Wednesday, 25 April 2018


Matthias Schultheiss Propellerman (1993)
I now realise that I've had this for a full quarter century and only now have I read the thing in its entirety, which feels thoroughly peculiar and a bit like time travel. It was one of those titles which the guy at my local comic shop habitually added to the bag of stuff set aside for me - mostly whatever X-Shite or Vertigo titles I had on my list, plus anything else they thought would probably be up my street. Propellerman seemed to qualify for this latter category, although they forgot to pop the second issue in my bag and by the time I noticed, it had vanished from the shelves leaving me with seven of an eight issue series which I never got around to reading because I was waiting for the missing piece of the jigsaw; and I somehow never quite got around to looking for a copy until a couple of months ago. So here we are at last.

Schultheiss, both writer and artist, instils his work with a pronounced European sensibility evoking Jean Giraud, RanXerox, Heavy Metal magazine, and particularly evoking films such as Delicatessen and Acción Mutante in the case of Propellerman, which was his take on the superhero genre, roughly speaking. I say roughly speaking because there's a fair bit of Blade Runner and even Total Recall in here, although unfortunately the latter is expressed mainly as peculiar dialogue of the kind we used to hear when Arnie acted beyond his comfort zone, attempting to convey emotions born of desires other than revenge - here thinking mainly of der chillingly stilted you know I luff you, baby Douglas Quaid reports whilst romping mit his fake vife for to have sexy fun time, ja?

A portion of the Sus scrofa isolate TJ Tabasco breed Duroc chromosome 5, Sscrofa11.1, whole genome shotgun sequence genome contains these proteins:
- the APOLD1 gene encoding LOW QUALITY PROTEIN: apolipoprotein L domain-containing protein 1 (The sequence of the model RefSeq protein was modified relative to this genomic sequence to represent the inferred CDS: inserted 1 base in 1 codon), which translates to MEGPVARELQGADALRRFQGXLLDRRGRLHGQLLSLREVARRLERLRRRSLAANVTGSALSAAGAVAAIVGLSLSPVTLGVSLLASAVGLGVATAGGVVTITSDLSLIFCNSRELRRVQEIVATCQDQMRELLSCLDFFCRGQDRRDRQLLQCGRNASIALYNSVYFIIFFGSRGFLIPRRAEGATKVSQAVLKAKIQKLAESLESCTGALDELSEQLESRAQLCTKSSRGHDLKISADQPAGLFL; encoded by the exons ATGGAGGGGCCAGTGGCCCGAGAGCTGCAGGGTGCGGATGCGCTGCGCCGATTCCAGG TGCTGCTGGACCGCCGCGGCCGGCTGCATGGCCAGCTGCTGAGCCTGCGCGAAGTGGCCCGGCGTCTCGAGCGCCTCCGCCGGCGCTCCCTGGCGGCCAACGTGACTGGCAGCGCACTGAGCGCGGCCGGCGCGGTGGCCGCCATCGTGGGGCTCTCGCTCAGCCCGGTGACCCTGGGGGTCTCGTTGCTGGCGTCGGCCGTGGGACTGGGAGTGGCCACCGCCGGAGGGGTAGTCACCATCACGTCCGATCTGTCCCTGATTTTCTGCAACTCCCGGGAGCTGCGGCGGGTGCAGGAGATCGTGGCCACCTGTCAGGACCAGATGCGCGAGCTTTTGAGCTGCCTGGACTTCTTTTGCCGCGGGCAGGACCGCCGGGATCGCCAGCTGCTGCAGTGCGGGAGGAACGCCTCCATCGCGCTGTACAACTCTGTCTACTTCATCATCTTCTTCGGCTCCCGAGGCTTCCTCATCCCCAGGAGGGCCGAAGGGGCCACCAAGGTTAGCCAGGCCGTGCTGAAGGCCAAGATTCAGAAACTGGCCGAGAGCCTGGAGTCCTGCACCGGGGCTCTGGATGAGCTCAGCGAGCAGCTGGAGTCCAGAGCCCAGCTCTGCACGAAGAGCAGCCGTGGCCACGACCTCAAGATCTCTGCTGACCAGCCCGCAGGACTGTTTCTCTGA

In Propellerman's favour, it's beautifully drawn for the most part, wildly imaginative, and the story is fucking bonkers. On the other hand, everyone has the same weirdly lumpy face - roughly Pete Burns after the collagen injections as drawn by Richard Corben - and the dialogue mostly reads as either a lousy translation or conversation with an excessively literal African gentleman.
For days I've searched for this house. Finally I've found it. The house belonged to the man from my memory. He lived here. Everything else I've forgotten. The house is dilapidated and vacant.

I've had the pleasure of knowing several African gentlemen who spoke in such a way, so I'm not criticising their English grammar so much as pointing out that it's a poor fit for this comic. Anyway, the above is all crammed into a single speech balloon, and most of the characters have this habit of treating us to a full summary of the situation each time they speak, even going so far as to helpfully describe their own actions as they're doing them. After a while it becomes a little exhausting, and those Corbenesque faces start to get on your nerves, and you begin to wonder how the hell a Samurai warrior ended up in the cast, and what the fuck with the ancient Egyptian steam-powered robot some guy just dug up?

It has a lot going for it, but it could have been so much better with just a few tweaks, although tellingly I notice Jerry Prosser's name mentioned in some sort of editorial capacity, Jerry Prosser having been the author of the final issues of the Vertigo's Animal Man, which were frankly fucking shite, so maybe he's to blame.

Nice, but hardly worth waiting a quarter of a century to read the thing.

Oh well.

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